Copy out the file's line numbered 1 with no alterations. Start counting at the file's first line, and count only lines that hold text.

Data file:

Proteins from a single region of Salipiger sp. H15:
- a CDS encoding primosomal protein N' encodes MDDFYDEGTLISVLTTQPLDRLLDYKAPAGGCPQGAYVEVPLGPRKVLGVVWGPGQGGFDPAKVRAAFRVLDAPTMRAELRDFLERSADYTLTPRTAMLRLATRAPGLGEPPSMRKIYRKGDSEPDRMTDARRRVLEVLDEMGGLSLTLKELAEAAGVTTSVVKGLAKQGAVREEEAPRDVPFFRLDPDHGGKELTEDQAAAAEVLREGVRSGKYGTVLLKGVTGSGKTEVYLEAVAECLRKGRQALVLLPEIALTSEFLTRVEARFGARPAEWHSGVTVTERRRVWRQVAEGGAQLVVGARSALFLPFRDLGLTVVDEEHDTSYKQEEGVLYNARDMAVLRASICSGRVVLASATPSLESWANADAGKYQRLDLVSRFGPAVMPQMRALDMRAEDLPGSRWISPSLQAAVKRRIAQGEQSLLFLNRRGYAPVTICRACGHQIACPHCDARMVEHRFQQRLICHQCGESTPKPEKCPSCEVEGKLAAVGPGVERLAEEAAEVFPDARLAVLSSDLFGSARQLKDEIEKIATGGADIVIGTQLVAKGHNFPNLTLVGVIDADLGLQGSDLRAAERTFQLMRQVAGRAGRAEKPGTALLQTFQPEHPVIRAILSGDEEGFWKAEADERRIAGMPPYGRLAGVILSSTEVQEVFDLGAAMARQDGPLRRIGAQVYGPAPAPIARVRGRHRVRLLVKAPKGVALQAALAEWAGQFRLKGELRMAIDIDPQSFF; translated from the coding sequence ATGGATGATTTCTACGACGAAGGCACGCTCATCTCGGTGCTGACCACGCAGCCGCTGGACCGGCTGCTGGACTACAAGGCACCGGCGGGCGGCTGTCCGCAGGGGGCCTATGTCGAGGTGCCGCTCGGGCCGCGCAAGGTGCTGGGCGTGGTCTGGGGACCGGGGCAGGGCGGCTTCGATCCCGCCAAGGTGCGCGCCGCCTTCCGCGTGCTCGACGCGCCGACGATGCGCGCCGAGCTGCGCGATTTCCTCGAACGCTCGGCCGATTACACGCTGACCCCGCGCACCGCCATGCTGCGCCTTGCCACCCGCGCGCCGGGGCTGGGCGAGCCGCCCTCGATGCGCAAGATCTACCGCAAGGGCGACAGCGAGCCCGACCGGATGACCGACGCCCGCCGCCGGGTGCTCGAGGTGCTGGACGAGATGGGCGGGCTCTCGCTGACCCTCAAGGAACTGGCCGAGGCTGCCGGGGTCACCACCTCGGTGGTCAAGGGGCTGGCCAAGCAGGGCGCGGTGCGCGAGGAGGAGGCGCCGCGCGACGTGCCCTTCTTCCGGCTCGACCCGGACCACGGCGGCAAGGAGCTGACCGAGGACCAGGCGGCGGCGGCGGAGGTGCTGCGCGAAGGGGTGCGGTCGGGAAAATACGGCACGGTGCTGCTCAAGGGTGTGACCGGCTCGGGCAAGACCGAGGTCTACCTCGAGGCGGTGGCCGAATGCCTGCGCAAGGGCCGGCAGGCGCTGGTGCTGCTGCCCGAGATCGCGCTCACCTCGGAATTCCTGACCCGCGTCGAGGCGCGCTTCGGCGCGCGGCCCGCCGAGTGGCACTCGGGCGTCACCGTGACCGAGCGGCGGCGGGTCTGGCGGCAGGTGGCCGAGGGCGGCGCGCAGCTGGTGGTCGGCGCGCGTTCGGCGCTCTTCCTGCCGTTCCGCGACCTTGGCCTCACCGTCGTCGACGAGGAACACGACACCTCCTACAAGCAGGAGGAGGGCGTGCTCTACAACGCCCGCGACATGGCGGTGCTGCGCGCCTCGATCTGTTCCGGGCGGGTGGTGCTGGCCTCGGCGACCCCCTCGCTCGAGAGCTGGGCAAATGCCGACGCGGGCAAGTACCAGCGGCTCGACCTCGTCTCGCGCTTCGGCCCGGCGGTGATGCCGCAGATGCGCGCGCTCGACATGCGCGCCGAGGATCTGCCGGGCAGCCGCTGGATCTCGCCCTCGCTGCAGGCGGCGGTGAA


Proteins from a single region of Salipiger sp. H15: